Plugins and money



  • Hello,

    Apologies in advance.

    I exclusively use notepad++ for every kind of text editing. In fact, while writing python code, I prefer to write in notepad++ and may be execute in Eclipse. But, as the situation goes, I am going to need some sort of employment two months from now. Since I have been using notepad++ for about 5-7 years now, if I think hard enough I can come up of some plugins. The question is is there a way to get any sort of money (I don’t drink beer)?

    Thanks,
    -Neel.



  • @Neel-Roy

    I’m sure there are some exceptions, but by and large the Notepad++ concept is one of “free”. Sorry. And good luck to you.



  • @Alan-Kilborn Thanks! :-)



  • There was one situation I was paid (money, not beer) to do plugin development and it is perfectly fine/legal.

    One thing to keep in mind is licensing. Most likely you will have to release the code under GPLv3. Which means the payer is paying for the development/enhancement of an open source plugin to be released to the general public. They are not paying for sole usage and ownership of the plugin.

    There are other situations that may be different but in general licensing is the biggest influence.



  • @dail Nice points about licensing.

    My comments were intended to clue the OP in that plugin writing is a very dubious way to make money.
    I think I got that point across.



  • @dail said in Plugins and money:

    the payer is paying for the development/enhancement of an open source plugin to be released to the general public. They are not paying for sole usage and ownership of the plugin.

    So if this is a “point-to-point” agreement between two parties, how would the “general public” even know this plugin exists?



  • @Alan-Kilborn said in Plugins and money:

    So if this is a “point-to-point” agreement between two parties, how would the “general public” even know this plugin exists?

    Presumably, if it’s released under GPLv3, either the developer or the payer would be allowed to add the plugin to the Plugins list, or otherwise distribute and link to it from other locations.



  • @PeterJones said in Plugins and money:

    @Alan-Kilborn said in Plugins and money:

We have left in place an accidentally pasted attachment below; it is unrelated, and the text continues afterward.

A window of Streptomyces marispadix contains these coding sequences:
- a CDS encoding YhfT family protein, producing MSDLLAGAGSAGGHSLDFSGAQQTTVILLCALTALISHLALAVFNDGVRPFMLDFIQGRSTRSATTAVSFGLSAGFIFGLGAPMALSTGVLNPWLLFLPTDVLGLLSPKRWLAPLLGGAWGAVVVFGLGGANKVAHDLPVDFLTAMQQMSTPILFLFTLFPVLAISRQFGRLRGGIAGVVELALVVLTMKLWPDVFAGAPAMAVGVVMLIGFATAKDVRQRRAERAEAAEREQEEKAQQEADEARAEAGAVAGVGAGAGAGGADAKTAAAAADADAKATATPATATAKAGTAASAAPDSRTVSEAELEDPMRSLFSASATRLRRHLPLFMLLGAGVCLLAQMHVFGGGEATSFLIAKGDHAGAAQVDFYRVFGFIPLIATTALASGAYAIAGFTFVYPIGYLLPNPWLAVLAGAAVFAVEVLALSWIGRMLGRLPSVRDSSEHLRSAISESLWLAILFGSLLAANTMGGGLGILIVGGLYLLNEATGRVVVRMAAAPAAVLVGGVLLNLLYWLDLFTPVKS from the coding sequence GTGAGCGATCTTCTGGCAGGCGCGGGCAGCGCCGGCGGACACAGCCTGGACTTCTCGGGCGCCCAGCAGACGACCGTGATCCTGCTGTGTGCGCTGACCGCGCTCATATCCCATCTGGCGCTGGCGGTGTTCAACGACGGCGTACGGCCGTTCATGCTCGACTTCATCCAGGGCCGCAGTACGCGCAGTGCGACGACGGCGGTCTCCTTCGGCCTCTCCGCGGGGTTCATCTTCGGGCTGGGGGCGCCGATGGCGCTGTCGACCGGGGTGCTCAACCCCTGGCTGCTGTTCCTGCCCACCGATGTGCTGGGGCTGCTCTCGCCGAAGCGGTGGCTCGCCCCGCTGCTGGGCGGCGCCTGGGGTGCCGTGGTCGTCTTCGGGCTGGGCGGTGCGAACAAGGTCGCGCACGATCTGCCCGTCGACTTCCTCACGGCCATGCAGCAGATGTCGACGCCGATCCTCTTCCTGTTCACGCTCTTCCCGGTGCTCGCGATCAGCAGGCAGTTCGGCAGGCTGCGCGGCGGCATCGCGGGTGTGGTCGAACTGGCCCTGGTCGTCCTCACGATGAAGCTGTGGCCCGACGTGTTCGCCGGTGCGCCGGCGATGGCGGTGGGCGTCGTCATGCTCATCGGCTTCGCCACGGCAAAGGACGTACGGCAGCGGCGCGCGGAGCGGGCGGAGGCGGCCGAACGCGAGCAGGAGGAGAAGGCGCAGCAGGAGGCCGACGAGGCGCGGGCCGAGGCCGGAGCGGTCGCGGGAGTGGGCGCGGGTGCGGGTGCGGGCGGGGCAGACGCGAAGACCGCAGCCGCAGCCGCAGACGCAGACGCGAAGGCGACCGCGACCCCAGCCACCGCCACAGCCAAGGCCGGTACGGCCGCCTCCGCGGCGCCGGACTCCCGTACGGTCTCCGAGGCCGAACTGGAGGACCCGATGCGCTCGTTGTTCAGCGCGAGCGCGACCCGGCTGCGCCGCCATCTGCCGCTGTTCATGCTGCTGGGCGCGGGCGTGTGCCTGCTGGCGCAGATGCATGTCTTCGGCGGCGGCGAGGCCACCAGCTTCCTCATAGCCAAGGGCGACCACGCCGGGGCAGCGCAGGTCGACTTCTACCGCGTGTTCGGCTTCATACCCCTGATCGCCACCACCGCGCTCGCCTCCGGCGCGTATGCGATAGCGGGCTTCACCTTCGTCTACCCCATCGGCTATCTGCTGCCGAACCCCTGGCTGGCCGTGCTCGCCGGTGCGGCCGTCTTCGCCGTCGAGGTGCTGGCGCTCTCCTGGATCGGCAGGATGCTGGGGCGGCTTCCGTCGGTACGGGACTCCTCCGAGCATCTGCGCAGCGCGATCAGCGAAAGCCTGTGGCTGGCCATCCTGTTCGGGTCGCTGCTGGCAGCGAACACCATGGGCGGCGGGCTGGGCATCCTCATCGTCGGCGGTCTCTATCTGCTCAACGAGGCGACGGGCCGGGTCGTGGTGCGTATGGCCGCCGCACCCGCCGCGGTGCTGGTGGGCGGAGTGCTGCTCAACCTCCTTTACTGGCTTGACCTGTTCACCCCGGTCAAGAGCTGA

So if this is a “point-to-point” agreement between two parties, how would the “general public” even know this plugin exists?

    Presumably, if it’s released under GPLv3, either the developer or the payer would be allowed to add the plugin to the Plugins list, or otherwise distribute and link to it from other locations.

    I will of course state ‘I am not a lawyer’…with that said…

    There’s a several different scenarios that could play out…which I kind of alluded to in the last sentence of my post. But from my understanding in general…

    One scenario…If a company develops a plugin to be used completely internal to the company, then there is no requirement to license or release the code as it is not being distributed.

    The other main scenario…if the company wants to take said plugin and give/sell it to its customers, then that’s when it crosses the line as being distributed and in general would need to have a compatible license with Notepad++. Of course nothing forces them (i.e. the company) to do this from the start, but legally a user has a right to this code.



  • While I agree with the general concept of Npp is free (as in FOSS), I must point out that there are numerous plugins available in Plugin Admin that do not make the source code available and have not for years. The lack of available source code may not be in the spirit of Npp, but it certainly has been well tolerated.
    As @dail put it “I am not a lawyer” and I would not care to speculate on using this observation of closed source tolerance as a legal defense.



  • @artie-finkelstein said in Plugins and money:

    that do not make the source code available and have not for years

    Good point. Might be something to consider for sure. Ultimately it would be up to the user of the plugin to pursue their right to gain access to the code if it is deemed to fall under GPL


Log in to reply